India is safe from global meltdown, says finance minister (Roundup)

September 30th, 2008 - 9:48 pm ICT by IANS  

Manmohan SinghNew Delhi, Sep 30 (IANS) India’s domestic market is safe from the global economic turmoil, Finance Minister P. Chidambaram said here Tuesday, contradicting Prime Minister Manmohan Singh’s statement to a French paper. The domestic market is “safe, sound and attractive”, Chidambaram told reporters outside North Block, the seat of the country’s finance ministry.

Chidambaram, who did not rule out government intervention, if required, to protect investors’ interests, added: “There is nothing to worry.”

The finance minister’s assertion come on a day Prime Minister Manmohan Singh, on a two-day visit to France, was quoted by French daily Le Figaro as saying India was not immune to global financial upheavals.

“We live in an interdependent world and the fate of all countries is related to international financial system. Our value markets are open to the world and if they are affected, this will affect our capacity to finance our development,” Singh told the paper.

Taking a contrary stand, Chidambaram said: “The Indian market is a sound, safe, attractive and well regulated market. The government is closely monitoring the situation. There are adequate regulations in place.”

He also dismissed concerns over foreign institutional investors (FIIs) withdrawing from the capital market. “I do not think all of them are selling. Nor do I think they are selling all the time,” he said.

Chidambaram said FIIs would continue to buy as the “Indian market is still very attractive and well regulated”.

The finance minister Tuesday held a series of meetings with senior ministry officials and advisors to discuss the current market situation.

He also met C.B. Bhave, chairman of market regulator Securities and Exchange Board of India (Sebi).

Earlier in the day, Bhave told reporters there was no need for imposing a ban on short sales as existing regulations were adequate to deal with any volatile situation.

“If evidence is found against any firm circumventing short selling norms, severest action will be taken,” the Sebi chief said to calm market jitters, triggered by reports that the US House of Representatives had rejected the Bush administration’s $700-billion bailout plan Monday.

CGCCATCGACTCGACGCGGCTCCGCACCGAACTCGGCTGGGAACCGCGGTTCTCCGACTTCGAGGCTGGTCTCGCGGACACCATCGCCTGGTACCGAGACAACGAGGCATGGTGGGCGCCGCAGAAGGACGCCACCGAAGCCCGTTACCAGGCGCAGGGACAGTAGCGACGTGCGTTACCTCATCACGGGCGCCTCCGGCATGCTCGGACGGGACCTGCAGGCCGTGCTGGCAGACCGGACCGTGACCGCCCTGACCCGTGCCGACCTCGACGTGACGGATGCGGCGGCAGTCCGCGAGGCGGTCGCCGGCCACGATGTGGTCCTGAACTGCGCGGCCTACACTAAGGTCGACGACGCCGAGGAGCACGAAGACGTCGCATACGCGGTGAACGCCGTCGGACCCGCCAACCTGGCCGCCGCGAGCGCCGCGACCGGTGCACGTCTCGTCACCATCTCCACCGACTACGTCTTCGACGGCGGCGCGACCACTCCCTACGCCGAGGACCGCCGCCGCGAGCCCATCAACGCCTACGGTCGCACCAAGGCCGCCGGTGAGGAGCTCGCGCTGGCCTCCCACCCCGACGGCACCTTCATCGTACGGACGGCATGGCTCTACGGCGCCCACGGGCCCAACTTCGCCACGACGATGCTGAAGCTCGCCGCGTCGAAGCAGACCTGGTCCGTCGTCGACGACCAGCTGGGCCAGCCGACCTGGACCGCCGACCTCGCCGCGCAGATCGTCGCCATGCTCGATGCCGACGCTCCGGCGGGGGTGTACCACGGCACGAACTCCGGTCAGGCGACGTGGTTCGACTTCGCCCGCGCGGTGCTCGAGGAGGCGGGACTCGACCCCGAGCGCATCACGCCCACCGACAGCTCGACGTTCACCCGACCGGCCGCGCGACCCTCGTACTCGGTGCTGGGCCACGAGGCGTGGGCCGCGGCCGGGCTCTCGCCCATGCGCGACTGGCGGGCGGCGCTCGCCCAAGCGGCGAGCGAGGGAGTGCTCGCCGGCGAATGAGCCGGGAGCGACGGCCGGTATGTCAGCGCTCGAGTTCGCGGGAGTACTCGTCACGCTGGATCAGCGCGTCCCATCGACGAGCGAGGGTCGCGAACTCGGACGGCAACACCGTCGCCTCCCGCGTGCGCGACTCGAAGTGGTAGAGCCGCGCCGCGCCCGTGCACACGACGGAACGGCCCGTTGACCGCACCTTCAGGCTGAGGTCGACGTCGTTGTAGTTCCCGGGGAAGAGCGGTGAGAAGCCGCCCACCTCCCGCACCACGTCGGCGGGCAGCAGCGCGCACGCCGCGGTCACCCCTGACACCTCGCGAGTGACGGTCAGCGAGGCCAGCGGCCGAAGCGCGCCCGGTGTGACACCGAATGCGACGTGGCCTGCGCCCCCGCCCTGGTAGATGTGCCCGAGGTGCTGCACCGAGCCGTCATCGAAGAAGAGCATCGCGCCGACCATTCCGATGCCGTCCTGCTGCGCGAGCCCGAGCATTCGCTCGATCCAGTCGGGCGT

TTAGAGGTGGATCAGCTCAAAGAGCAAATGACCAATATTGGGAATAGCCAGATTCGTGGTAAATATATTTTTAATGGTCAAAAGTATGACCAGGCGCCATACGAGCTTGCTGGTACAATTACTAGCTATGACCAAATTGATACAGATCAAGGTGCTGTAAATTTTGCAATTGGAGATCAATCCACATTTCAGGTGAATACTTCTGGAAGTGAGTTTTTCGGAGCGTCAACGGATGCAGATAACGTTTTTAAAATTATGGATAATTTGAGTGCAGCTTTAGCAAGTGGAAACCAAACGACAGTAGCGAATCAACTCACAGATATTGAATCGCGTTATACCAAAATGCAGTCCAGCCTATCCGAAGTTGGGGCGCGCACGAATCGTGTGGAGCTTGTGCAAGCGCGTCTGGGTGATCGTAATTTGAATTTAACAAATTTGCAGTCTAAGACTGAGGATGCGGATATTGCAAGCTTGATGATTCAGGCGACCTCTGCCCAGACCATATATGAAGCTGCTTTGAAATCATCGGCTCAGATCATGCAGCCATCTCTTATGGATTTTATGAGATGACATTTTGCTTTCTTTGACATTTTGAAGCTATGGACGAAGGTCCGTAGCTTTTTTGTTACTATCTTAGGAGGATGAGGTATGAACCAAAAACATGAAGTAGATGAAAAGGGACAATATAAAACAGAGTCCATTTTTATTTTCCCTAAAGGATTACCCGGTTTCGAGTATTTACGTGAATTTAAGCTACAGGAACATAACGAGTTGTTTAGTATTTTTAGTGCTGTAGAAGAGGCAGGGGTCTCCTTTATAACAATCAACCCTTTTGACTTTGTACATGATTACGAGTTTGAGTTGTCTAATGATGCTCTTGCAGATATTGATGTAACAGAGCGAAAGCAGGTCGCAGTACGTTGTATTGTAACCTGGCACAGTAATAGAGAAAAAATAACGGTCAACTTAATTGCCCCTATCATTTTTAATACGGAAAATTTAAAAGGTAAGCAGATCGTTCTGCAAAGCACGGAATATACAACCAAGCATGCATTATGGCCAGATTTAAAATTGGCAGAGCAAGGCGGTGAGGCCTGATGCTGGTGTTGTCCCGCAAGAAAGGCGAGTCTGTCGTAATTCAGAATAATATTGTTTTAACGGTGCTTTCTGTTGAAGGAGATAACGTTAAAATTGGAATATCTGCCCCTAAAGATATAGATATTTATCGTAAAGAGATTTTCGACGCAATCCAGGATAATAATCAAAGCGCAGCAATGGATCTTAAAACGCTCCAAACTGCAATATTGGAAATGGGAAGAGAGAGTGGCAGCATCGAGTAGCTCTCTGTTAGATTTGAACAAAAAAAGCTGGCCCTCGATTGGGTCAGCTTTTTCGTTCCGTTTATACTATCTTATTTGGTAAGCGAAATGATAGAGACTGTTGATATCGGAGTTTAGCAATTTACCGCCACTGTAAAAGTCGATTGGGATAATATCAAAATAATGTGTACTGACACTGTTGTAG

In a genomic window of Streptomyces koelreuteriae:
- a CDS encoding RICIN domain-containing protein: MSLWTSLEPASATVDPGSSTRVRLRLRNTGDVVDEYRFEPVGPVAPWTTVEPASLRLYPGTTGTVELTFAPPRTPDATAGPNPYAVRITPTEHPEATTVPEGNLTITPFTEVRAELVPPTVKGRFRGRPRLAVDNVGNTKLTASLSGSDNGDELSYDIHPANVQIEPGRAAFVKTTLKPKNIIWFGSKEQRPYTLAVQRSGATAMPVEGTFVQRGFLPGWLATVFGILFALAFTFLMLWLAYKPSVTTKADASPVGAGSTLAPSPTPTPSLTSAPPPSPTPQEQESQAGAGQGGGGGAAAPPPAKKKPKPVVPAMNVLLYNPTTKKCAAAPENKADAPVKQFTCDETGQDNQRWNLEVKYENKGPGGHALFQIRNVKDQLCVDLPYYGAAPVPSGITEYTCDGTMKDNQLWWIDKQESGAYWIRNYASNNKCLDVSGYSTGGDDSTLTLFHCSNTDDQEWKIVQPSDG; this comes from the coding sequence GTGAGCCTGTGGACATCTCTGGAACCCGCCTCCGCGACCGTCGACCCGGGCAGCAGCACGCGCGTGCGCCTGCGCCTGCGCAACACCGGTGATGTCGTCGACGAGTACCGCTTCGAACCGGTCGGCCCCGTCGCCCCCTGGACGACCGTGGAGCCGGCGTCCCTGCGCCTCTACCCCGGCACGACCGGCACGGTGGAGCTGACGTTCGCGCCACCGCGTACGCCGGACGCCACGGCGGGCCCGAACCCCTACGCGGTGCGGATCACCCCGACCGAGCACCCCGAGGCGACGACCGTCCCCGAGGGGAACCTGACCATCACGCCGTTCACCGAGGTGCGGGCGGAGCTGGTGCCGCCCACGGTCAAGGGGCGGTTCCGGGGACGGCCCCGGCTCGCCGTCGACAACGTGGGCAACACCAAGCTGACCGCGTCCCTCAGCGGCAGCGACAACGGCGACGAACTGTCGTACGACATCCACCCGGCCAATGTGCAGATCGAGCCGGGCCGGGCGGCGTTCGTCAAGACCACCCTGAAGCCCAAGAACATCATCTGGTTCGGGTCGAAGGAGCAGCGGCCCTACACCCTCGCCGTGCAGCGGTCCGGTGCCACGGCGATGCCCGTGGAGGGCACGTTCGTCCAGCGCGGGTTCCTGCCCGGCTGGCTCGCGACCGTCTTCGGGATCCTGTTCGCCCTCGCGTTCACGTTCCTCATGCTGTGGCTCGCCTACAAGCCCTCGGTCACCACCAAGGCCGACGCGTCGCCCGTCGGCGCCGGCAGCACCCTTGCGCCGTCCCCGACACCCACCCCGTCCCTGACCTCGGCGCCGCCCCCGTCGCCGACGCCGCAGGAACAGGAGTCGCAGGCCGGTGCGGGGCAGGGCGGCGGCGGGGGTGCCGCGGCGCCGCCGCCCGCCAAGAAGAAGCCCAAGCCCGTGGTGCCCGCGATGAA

“Sebi is closely monitoring the situation and has verified with the stock exchanges that there are no settlement issues,” he said.

Bhave’s attempts to pep up the market appeared to calm investor sentiments to some extent as the equities markets, after opening very weak, recovered and finished in the green.

He said existing regulations allowed only retail short sales and that too on a T+2 basis. That means if there is short sale, the trader will have to deliver within two days of the trade.

Thus, the scope for building up speculative positions was limited and no ban on short sales was called for immediately.

“If the situation demands, regulations will be reviewed and appropriate measures taken,” the Sebi chief said.

Also, at present, the rules regarding short sales by domestic or foreign investors require that if they short sell, they must do so by borrowing the stock on the stock exchanges.

Hence, again there is not much scope for building up speculative positions.

“At present, there are no volumes in the borrowing or lending markets,” Bhave said. “Therefore, there is no concern that institutions may be short selling in bulk.”

Maintaining that the Indian equities markets were resilient and that there was no need for panic, Bhave said: “The clearing system is capable of dealing with stock fluctuations. The clearing and settlement mechanism has been tested in times of great volatility.”

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